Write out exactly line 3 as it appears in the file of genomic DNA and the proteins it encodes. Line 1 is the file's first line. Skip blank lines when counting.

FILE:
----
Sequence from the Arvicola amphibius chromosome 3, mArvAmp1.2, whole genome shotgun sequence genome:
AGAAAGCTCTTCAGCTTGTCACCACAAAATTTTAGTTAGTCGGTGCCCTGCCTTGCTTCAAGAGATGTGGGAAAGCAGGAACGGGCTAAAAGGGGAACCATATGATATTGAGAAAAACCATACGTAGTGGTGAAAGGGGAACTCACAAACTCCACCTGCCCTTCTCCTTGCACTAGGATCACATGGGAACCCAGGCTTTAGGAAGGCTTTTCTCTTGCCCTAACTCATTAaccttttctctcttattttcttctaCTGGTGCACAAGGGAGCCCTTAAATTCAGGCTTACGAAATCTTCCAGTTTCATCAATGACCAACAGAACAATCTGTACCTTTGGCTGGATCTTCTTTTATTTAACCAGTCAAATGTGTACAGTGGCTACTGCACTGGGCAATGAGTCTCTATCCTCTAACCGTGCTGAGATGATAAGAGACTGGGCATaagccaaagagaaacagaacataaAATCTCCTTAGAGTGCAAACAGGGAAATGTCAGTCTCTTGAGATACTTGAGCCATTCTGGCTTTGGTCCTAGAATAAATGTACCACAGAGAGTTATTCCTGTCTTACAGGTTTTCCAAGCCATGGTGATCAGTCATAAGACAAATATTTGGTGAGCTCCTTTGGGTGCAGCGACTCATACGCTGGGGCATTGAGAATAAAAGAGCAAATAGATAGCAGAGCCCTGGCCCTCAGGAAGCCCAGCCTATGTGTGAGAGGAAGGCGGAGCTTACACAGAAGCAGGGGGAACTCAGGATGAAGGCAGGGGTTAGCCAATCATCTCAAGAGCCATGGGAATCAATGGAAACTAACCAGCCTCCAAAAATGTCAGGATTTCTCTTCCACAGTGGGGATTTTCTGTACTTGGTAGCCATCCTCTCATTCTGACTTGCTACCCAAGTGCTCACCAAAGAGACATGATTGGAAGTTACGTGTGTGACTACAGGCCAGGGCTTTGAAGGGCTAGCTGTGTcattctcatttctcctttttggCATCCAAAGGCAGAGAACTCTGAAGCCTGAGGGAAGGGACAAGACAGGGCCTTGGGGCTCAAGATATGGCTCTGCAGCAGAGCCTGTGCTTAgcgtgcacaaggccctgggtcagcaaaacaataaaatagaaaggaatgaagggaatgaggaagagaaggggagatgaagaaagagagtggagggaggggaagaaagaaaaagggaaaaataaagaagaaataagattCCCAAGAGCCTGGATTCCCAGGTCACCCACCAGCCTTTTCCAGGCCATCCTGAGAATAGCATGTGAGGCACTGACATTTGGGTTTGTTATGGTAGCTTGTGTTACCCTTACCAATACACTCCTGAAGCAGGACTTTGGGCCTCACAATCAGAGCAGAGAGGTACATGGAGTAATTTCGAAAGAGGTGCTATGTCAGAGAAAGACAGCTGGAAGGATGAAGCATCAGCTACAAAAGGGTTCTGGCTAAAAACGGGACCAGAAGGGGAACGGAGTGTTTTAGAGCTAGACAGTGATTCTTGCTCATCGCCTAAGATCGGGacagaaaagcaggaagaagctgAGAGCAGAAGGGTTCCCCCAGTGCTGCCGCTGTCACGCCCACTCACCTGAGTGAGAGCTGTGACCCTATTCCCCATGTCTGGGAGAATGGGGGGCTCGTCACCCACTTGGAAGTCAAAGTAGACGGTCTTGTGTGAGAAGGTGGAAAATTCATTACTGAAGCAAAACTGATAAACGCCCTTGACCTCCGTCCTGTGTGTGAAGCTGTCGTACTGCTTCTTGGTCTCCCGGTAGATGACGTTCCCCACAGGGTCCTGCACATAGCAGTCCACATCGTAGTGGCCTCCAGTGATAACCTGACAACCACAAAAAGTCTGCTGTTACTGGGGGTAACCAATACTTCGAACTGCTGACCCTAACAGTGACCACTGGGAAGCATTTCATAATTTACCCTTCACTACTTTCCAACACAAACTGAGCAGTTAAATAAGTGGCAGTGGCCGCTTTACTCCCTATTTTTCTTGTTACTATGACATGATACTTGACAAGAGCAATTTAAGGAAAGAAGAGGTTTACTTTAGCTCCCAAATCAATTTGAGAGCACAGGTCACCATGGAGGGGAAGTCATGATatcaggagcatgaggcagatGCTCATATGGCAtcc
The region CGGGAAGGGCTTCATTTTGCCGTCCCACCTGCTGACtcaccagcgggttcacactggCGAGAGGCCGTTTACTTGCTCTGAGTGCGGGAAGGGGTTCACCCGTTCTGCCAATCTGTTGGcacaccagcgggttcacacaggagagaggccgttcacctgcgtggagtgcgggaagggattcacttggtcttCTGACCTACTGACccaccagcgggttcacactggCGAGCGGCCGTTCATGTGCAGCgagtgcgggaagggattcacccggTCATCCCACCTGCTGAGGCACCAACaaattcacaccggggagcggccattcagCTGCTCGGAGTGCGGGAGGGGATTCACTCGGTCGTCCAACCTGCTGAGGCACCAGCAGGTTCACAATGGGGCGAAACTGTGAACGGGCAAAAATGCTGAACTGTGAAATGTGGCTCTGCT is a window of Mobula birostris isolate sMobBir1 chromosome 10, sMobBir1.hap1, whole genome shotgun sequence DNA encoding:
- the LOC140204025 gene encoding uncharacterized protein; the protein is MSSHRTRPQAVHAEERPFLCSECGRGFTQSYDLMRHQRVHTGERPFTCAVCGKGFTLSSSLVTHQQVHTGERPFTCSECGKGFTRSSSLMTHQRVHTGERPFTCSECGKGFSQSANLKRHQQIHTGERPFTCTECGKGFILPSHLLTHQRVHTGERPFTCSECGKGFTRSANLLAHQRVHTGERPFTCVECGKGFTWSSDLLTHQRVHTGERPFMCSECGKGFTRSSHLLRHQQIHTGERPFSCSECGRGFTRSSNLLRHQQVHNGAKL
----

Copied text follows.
The region CGGGAAGGGCTTCATTTTGCCGTCCCACCTGCTGACtcaccagcgggttcacactggCGAGAGGCCGTTTACTTGCTCTGAGTGCGGGAAGGGGTTCACCCGTTCTGCCAATCTGTTGGcacaccagcgggttcacacaggagagaggccgttcacctgcgtggagtgcgggaagggattcacttggtcttCTGACCTACTGACccaccagcgggttcacactggCGAGCGGCCGTTCATGTGCAGCgagtgcgggaagggattcacccggTCATCCCACCTGCTGAGGCACCAACaaattcacaccggggagcggccattcagCTGCTCGGAGTGCGGGAGGGGATTCACTCGGTCGTCCAACCTGCTGAGGCACCAGCAGGTTCACAATGGGGCGAAACTGTGAACGGGCAAAAATGCTGAACTGTGAAATGTGGCTCTGCT is a window of Mobula birostris isolate sMobBir1 chromosome 10, sMobBir1.hap1, whole genome shotgun sequence DNA encoding: